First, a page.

The a new proposal supported by Betsy DeVos Let MI Kids Learn do just that. The proposal is a new voting initiative that would change Michigan’s tax laws to create tax breaks for donors who support, among other things, tuition in private schools modeled on school voucher programs nationwide. Proponents of the plan shape their efforts as opportunities for parents to make educational decisions instead of government or other government agencies. Today in Michigan, the plan requires half a million signatures of voters to move forward as a concrete proposal.

I spent over 15 years evaluating school choices across the country, and found both good and not very good results of program selection across the country. I am not known to be for or against choosing a school. I say, let’s do more of what works for kids.

And here’s the problem: programs like Let MI Kids Learn don’t work. In the coming months, you will hear a lot about whether such tax schemes are in accordance with the constitution, and the US Supreme Court is ready for further resolution public money to support private religious schools. But as I tell my kids: what you can doesn’t mean you should.

These programs have generally been very detrimental to the academic growth of poor children in places like Indiana, Ohio, Washington, DC, and Louisiana. The Louisiana Scholarship Program, for example, increased the probability of failure in mathematics nearly 50 percent, with a big negative effect in reading, science, and social studies as well. These are some of the biggest public policy effects that education researchers have seen in recent years, negative or positive!

Some say they evaluate programs like the DeVos offering based on test results unfairbecause parents take care of more than just test results. This last part is true. Over the years, I have attended dozens of private schools to study them, and many promise to teach children character, discipline, and in some cases, moral and religious values. But I’ve never seen any of these schools tell parents that the catch is that kids may not have time for math or reading, or get points among public the worst in science.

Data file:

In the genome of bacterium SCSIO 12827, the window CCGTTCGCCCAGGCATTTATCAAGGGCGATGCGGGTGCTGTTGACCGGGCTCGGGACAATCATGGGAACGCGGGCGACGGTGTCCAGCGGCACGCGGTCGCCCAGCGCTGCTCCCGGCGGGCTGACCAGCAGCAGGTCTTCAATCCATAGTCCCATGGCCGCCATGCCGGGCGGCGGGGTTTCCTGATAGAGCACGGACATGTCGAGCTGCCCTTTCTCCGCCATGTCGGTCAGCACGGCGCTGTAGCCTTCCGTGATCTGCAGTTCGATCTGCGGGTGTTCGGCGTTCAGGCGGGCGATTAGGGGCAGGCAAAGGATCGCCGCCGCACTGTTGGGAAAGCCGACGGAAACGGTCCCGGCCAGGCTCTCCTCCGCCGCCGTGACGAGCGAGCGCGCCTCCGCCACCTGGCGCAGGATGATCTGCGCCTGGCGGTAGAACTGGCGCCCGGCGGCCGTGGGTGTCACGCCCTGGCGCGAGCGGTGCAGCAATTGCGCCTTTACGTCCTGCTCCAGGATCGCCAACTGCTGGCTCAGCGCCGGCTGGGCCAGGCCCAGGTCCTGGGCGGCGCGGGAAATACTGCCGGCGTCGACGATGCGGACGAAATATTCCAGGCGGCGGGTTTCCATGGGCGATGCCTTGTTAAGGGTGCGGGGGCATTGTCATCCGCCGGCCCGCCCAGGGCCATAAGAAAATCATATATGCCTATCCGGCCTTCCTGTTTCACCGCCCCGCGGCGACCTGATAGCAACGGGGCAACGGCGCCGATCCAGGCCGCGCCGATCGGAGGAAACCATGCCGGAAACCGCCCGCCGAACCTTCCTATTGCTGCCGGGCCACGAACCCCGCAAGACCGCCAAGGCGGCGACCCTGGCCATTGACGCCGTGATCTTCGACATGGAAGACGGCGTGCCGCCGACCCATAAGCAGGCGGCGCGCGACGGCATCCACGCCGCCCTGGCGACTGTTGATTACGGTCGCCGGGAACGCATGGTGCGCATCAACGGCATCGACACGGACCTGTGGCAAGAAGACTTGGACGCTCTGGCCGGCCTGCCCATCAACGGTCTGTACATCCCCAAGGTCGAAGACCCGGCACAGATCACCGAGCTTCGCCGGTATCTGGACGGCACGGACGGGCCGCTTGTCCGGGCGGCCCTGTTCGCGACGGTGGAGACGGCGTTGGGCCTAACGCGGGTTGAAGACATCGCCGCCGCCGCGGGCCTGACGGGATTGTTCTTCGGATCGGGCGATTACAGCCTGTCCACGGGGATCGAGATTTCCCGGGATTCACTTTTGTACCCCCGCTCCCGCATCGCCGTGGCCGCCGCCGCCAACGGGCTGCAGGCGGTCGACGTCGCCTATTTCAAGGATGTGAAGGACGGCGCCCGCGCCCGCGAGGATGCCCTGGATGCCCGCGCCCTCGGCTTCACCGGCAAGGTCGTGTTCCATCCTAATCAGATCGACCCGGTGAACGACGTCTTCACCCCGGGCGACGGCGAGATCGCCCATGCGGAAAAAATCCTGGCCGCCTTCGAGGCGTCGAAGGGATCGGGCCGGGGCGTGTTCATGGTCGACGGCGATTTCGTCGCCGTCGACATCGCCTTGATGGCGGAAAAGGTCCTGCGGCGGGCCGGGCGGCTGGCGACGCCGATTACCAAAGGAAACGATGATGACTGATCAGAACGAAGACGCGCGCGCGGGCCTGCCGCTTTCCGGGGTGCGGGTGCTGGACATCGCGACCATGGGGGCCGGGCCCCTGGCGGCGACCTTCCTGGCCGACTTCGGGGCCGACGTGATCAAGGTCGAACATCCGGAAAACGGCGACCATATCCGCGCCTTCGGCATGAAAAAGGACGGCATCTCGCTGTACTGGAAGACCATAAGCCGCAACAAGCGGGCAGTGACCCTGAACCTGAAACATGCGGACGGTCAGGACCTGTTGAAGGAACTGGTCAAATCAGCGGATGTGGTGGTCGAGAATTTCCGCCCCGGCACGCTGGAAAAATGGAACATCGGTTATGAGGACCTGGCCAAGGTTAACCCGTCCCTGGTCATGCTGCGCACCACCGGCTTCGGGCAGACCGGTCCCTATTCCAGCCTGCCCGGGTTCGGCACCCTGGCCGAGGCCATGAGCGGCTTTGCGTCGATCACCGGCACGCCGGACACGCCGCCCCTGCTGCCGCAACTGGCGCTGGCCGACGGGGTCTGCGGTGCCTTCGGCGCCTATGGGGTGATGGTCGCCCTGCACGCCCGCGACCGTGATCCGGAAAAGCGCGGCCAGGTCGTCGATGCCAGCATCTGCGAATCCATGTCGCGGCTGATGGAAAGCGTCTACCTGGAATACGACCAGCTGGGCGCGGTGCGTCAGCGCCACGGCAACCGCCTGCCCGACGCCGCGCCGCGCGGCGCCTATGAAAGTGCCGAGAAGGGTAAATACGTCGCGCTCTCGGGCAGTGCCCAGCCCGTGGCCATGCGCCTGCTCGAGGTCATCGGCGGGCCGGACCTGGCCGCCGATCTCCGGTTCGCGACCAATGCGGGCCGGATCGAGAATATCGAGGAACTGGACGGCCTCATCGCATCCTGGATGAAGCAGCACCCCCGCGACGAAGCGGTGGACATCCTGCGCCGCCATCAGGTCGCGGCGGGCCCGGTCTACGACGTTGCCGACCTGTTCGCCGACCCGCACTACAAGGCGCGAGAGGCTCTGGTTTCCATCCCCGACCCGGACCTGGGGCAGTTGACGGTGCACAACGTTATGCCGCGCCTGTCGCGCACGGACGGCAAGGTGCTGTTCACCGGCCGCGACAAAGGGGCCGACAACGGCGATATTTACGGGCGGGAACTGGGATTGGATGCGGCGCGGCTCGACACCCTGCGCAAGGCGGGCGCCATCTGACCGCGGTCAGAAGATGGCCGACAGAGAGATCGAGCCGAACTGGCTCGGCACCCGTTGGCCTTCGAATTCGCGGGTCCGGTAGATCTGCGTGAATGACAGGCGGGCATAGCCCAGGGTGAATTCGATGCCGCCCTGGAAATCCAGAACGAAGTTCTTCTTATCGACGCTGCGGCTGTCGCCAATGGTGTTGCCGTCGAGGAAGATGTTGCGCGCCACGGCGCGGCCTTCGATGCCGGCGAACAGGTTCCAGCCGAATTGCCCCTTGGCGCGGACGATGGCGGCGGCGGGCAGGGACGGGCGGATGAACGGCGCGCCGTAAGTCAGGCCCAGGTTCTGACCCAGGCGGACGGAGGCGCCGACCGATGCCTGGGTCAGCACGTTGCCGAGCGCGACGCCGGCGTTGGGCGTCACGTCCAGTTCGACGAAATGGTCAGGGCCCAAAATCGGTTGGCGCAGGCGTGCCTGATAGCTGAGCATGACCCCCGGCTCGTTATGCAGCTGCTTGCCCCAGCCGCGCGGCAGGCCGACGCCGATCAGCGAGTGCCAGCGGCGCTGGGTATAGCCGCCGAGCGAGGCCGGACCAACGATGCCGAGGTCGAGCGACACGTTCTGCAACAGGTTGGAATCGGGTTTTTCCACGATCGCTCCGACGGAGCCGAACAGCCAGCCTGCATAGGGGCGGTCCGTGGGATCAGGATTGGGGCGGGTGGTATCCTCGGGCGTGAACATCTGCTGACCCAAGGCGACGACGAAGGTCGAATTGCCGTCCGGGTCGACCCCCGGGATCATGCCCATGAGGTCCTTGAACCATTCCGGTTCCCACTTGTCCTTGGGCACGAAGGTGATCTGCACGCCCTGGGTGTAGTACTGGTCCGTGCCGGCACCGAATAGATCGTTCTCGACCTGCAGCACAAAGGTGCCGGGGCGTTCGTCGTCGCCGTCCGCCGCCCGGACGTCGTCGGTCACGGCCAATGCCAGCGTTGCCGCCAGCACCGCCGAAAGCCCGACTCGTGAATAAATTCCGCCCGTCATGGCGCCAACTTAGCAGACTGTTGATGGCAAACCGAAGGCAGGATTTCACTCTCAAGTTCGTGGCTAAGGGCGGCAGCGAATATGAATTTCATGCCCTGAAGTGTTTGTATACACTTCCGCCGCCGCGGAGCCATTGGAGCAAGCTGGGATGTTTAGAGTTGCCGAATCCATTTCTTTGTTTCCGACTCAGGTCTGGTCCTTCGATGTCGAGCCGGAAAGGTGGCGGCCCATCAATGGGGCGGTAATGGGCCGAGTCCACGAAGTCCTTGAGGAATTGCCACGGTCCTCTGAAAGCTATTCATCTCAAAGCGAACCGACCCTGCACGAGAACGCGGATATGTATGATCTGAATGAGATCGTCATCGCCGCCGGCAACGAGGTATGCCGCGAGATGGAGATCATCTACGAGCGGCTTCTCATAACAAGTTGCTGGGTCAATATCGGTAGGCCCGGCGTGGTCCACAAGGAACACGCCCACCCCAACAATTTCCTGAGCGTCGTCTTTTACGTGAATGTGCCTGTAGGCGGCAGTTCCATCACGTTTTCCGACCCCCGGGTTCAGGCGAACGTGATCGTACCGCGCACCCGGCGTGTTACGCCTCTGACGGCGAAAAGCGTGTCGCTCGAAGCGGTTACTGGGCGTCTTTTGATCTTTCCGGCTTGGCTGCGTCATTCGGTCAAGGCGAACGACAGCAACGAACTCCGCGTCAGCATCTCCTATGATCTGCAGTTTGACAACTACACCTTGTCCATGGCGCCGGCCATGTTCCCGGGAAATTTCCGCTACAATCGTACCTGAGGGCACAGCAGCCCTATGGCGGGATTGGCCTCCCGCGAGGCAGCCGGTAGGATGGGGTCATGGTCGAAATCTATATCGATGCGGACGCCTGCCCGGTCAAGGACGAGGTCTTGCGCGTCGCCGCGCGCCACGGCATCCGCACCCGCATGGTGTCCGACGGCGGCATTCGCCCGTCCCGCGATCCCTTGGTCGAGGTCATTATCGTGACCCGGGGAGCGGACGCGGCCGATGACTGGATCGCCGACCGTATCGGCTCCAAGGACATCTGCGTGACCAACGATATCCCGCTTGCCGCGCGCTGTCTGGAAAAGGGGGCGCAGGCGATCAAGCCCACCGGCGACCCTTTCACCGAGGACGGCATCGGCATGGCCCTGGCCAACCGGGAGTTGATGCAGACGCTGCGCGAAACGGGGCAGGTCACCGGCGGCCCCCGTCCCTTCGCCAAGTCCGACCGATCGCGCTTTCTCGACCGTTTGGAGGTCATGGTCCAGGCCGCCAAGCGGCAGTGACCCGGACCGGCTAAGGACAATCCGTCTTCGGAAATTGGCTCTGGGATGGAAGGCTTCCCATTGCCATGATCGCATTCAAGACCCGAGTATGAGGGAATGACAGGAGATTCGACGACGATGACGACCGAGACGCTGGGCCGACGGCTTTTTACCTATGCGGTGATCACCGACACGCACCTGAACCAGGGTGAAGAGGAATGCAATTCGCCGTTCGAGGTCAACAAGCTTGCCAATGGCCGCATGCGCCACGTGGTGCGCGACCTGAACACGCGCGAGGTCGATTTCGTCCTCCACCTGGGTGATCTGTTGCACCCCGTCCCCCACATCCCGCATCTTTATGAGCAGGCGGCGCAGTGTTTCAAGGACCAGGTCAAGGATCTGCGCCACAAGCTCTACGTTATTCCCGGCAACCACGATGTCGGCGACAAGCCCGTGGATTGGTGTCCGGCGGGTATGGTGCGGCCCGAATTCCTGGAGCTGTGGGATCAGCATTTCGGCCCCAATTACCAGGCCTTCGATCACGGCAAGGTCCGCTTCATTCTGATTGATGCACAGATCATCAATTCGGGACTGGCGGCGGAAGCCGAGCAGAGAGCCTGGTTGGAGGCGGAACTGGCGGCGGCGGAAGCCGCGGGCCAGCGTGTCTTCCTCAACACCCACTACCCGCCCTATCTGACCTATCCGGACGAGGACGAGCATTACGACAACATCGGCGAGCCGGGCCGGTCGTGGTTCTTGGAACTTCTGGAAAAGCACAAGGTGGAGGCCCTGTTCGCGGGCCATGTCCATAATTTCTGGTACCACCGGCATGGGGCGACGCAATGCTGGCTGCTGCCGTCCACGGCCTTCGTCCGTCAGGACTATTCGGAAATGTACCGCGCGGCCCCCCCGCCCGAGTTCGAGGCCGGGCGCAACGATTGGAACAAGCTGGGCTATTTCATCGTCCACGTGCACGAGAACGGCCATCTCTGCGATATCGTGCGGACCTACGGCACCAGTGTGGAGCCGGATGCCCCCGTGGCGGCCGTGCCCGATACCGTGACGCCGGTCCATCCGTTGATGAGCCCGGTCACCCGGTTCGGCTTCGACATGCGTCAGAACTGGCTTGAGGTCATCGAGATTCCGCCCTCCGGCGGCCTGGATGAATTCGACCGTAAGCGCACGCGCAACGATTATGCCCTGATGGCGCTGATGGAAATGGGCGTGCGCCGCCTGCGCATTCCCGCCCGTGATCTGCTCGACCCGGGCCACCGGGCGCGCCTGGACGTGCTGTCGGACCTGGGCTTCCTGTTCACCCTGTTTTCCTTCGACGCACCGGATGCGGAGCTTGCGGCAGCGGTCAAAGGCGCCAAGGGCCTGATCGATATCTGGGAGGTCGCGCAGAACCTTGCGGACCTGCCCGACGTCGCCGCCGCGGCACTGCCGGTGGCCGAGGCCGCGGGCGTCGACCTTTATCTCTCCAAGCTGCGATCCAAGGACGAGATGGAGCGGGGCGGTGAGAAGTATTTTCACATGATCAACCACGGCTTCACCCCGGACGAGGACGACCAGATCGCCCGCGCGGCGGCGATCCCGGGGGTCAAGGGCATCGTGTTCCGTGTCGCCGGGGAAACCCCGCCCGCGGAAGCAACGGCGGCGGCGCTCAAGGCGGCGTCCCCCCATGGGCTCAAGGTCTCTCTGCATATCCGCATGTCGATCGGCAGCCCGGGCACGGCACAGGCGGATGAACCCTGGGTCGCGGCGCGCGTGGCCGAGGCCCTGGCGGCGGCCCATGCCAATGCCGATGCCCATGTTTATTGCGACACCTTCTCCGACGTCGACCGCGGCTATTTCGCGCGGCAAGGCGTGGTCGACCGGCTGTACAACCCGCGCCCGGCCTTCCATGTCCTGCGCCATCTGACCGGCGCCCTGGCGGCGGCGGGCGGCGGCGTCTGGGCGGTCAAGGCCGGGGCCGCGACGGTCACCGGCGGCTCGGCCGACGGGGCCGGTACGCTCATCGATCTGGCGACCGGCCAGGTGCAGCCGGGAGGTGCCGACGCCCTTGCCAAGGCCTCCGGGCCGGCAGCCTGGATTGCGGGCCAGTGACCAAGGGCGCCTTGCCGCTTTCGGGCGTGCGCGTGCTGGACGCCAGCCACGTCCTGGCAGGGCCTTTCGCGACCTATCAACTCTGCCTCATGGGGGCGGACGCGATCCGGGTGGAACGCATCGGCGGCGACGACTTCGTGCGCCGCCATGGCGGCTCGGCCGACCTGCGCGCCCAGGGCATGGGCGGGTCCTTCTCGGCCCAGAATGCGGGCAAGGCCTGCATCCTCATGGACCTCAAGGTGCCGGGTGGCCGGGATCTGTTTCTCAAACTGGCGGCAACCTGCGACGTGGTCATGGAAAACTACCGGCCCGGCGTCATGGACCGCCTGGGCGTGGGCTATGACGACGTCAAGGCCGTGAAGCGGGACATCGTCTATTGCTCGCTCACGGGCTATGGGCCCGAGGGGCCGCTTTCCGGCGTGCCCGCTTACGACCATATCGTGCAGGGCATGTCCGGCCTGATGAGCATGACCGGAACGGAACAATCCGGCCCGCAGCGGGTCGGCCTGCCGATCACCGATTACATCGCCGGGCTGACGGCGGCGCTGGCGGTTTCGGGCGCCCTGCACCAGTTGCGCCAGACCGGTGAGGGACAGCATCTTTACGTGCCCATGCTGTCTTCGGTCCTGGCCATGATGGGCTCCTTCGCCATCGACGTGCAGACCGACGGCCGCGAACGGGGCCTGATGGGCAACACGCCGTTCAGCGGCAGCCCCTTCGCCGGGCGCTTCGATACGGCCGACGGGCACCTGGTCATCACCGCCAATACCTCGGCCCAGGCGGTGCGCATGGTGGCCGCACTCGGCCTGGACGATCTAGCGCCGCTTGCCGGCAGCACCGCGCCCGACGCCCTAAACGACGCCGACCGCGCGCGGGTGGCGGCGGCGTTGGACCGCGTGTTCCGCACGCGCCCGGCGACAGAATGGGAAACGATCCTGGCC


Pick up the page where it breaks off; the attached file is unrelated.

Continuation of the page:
What’s more, conservative politicians too to promote other programs – such as the Michigan Law on Reading Up to Third Grade, which requires schools to detain third-graders with low reading scores – make decisions directly based on exams. If the test scores tell us enough to frustrate Michigan’s third-graders, they’ll certainly tell us enough to fail the DeVos curriculum.

You may also hear that this is partly due to the loss of training as a result of the pandemic. This is real – we know that children across the country have suffered significant reductions and will to continue do it. But how do we know that? Because tests like M-STEP tell us that the organizers of the proposals recognize themselves website. To argue that we need to eliminate losses in learning by politicians who in themselves increase losses in learning mathematics is like offering bleach as a cure for COVID. We do not want to harm children even more by offering unsuccessful solutions to new problems.

Finally, Michigan already offers one of the most reliable parent selection systems in the country. In addition to neighboring schools, our families can choose charter schools and enrollment opportunities in other areas through elective schools. More than one in five Michigan children is already making that choice. And while I personally wouldn’t point to Michigan’s statutory system as the best proof that charters work, we have some indications from the University of Michigan that statutes stimulate achievement in learning in mathematics.

Let MI Kids Learn is a proposal that brings together some good ideas – such as support for tutoring, transportation and after-school programs – around one very bad one: supporting learning in private schools.

As an expert on choosing a school, I could easily fit into government spending on similar programs, but not at the cost of investing in a bad idea. Unlike individual taxpayers, states and school districts cannot simply write off investment losses every April if we collectively make bad choices. As proposed now, we will linger with the implications of Let MI Kids Learn for a generation. Michigan parents and children can do better.

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